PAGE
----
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Against all odds, Katniss Everdeen has survived the Hunger Games twice. But now that she’s made it out of the bloody arena alive, she’s still not safe. The Capitol is angry. The Capitol wants revenge. Who do they think should pay for the unrest? Katniss. And what’s worse, President Snow has made it clear that no one else is safe either. Not Katniss’s family, not her friends, not the people of District 12. Powerful and haunting, this thrilling final installment of Suzanne Collins’s groundbreaking The Hunger Games trilogy promises to be one of the most talked about books of the year.
- Hardback | 390 pages
- 147 x 211 x 33mm | 499g
- 01 Sep 2010
- Scholastic US
- New York, United States
Other books in this series
Praise for The Hunger Games"A violent, jarring, speed-rap of a novel that generates nearly constant suspense. . . . I couldn't stop reading." --Stephen King, Entertainment Weekly"I was so obsessed with this book. . . . The Hunger Games is amazing."--Stephenie Meyer, author of the Twilight saga"Brilliantly plotted and perfectly paced."--John Green, The New York Times Book ReviewPraise for Mockingjay*"The highly anticipated conclusion to the Hunger Games trilogy does not disappoint." - BOOKLIST"The most compelling science-fiction saga of the past several years." - HORN BOOK"The trilogy balances seriousness with special effects, a fundamental furious darkness with fast-paced storytelling, so that the books manage to be simultaneously disturbing and fun." NYT BOOK REVIEW"Mockingjay is a fitting end to the series . . . and will have the same lasting resonance as William Golding's Lord of the Flies and Stephen King's The Stand." - SLJ
About Suzanne Collins
Suzanne Collins is the author of the bestselling Underland Chronicles series, which started with Gregor the Overlander. Her groundbreaking young adult novels, The Hunger Games, Catching Fire, and Mockingjay, were New York Times bestsellers, received wide praise, and were the basis for four popular films. She returned to the world of Panem with The Ballad of Songbirds and Snakes. Year of the Jungle, her picture book based on the year her father was deployed in Vietnam, was published in 2013 to great critical acclaim. To date, her books have been published in fifty-three languages around the world.
Our customer reviews
I am in shock. I have finally reached the end of a series that I never thought I would read. This third and final book in the saga is easily the most violent, the most emotional, and the most fast-paced of the bunch. There were twists and turns that I never saw coming, and I can say as others have that the book ended the way it needed to. I know some have complained about the ending, but I felt as though I had closure after finishing the epilogue. This entire series is something that everyone is talking about, and I do not want to give away anything. I would say that the author has given each character their proper voice and told a tale that will give one pause to think about the future. Could it happen? I do not know, but I can hope and pray this book is not prophetic. All I can say is it is not improbable. One of the sweetest points in the whole series was that of Buttercup, the cat. I was quite touched with this part of the story though it was a small s,ene. If you have not read this series, I can recommend it wholeheartedly to anyone over the age of 12.show moreby Ruth Hill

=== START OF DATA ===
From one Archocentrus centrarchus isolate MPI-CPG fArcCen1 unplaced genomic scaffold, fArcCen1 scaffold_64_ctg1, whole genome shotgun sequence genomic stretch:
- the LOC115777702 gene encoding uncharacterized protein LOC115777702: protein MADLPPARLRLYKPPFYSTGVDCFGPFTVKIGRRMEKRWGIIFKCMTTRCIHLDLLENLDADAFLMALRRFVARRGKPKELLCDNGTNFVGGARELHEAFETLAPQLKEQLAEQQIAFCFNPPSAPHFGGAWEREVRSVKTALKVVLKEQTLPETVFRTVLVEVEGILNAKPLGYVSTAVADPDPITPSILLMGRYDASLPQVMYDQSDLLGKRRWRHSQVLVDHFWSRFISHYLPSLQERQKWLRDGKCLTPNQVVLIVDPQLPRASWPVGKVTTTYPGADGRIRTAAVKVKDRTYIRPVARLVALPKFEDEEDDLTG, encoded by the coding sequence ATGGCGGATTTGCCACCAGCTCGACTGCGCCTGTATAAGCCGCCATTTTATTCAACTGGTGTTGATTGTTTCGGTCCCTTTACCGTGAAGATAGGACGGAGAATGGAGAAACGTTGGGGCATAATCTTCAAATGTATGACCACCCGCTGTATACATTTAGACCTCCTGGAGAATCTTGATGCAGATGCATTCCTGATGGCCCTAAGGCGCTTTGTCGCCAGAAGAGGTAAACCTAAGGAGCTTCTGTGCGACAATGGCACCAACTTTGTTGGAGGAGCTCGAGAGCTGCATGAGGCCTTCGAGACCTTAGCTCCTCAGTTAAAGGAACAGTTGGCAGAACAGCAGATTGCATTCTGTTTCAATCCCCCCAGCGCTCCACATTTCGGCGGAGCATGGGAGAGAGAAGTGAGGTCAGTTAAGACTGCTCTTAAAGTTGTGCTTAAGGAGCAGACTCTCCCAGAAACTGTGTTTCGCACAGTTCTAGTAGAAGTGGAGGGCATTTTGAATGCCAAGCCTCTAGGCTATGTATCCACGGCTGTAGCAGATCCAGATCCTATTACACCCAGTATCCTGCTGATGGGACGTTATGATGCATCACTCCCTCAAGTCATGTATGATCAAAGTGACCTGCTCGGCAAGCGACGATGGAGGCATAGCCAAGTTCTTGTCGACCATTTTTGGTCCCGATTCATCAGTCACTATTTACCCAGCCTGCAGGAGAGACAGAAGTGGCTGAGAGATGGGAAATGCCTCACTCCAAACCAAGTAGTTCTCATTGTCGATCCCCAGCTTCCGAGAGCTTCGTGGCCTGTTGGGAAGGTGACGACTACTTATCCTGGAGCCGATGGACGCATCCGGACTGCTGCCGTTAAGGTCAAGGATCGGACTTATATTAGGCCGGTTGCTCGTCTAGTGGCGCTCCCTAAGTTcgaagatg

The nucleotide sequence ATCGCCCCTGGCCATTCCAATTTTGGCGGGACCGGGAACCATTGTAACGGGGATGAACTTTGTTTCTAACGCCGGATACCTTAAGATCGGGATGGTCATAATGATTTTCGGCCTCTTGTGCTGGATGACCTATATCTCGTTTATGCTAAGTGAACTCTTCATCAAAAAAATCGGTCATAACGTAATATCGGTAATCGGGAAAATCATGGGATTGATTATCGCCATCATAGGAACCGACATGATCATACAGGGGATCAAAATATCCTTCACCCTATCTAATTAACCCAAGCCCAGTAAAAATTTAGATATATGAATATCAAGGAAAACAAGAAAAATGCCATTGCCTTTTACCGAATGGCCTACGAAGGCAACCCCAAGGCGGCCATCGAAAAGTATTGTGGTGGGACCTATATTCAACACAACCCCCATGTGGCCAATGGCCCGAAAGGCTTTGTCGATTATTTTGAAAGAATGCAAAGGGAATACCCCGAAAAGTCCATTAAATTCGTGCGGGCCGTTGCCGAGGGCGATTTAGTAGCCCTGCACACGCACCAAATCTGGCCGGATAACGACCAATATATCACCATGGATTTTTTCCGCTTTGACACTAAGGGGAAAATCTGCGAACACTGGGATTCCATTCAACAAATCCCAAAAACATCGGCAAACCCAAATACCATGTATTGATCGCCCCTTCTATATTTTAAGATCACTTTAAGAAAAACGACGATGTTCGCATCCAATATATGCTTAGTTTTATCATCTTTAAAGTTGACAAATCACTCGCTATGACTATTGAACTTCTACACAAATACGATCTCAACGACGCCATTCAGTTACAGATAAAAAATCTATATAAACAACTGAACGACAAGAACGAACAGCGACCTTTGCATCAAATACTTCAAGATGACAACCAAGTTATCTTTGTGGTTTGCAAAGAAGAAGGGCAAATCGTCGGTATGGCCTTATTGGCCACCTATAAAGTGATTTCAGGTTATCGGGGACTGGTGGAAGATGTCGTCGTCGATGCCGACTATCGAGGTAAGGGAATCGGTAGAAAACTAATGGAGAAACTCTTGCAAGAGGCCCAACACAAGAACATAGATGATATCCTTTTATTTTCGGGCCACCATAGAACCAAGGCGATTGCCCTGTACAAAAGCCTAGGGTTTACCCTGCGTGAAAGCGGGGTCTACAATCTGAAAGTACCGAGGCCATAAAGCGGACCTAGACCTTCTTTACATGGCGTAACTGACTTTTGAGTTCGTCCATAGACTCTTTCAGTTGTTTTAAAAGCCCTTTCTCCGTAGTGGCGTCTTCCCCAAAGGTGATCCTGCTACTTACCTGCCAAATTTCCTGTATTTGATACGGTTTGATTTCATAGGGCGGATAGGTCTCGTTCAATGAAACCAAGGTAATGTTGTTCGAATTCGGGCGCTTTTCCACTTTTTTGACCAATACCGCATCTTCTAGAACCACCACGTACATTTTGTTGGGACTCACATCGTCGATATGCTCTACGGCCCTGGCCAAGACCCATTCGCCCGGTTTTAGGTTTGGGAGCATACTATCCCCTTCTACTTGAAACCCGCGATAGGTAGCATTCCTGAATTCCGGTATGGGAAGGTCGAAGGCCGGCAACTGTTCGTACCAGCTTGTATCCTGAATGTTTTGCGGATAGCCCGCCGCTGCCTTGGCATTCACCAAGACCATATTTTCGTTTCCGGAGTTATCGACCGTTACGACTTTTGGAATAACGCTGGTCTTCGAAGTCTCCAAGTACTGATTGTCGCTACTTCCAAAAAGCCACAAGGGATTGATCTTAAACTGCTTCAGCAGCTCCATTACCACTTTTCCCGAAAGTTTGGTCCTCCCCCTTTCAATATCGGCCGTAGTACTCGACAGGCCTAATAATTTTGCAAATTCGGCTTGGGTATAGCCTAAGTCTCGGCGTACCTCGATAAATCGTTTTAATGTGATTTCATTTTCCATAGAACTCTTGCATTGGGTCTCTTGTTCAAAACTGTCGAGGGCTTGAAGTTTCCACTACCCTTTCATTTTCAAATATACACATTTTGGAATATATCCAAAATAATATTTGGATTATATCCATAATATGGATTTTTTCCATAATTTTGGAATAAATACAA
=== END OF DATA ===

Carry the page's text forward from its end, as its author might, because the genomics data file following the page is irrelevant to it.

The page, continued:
Originally reviewed on my blog: http://sikbookreviews.blogspot.ca Mockingjay is the final book in The Hunger Games trilogy. It is now time for District 13 to really make themselves known to the world and to the Capitol. With the help of their mockingjay (Katniss), the people of District 13 intend to take down the Capitol and change the world as they know it. Gale is also there to help with the uprising alongside Katniss, but Peeta is not able to help for reasons that will become clear when you read the book. You will absolutely hate the Capitol more than ever in this book, but will you like District 13 any better? It begins to become clear that the government and president of District 13 might not be much better than that of the Capitol. The book is filled with action, shocking twists and turns, and will make you want to kill the Capitol yourself! I gave Mockingjay a rating of 3 because I was, surprisingly, very disappointed with it. I absolutely LOVED the first two books of this trilogy, but this one was extremely disappointing. In the previous books, Katniss was always right in the middle of the action and kicking butt. But, in this book, it seemed as though Katniss was always messed up and in the hospital instead of helping the battle towards the Capitol. She is involved in some action, of course, but not at the more important times. Collins also did not show some of the action that the reader is anticipating, such as the rescue of Peeta or a lot of the actual destruction of the Capitol. I was also EXTREMELY disappointed with the ending. What is the point in reading two fantastic books and then ending the third one in such a disappointing fashion? In my opinion, the last book should be the best book, otherwise you are just left with an incomplete, depressing feeling...or is that just me? The ending of this book felt very rushed. It did not seem complete. It did not describe as much as it should have in order to give a complete feeling. I'm not sure what was happening with Collins during this ending, since she has demonstrated her wonderful writing skills in the first two books. Maybe it was the pressure of a deadline. Maybe because the first two were so successful, she felt the need to rush through this one to satisfy fans? However, rushing through the writing will not satisfy fans!!! I still suggest that you read the trilogy, as the first two are well worth reading. Just don't get your hopes up for a thrilling, satisfying completion.show moreby Sam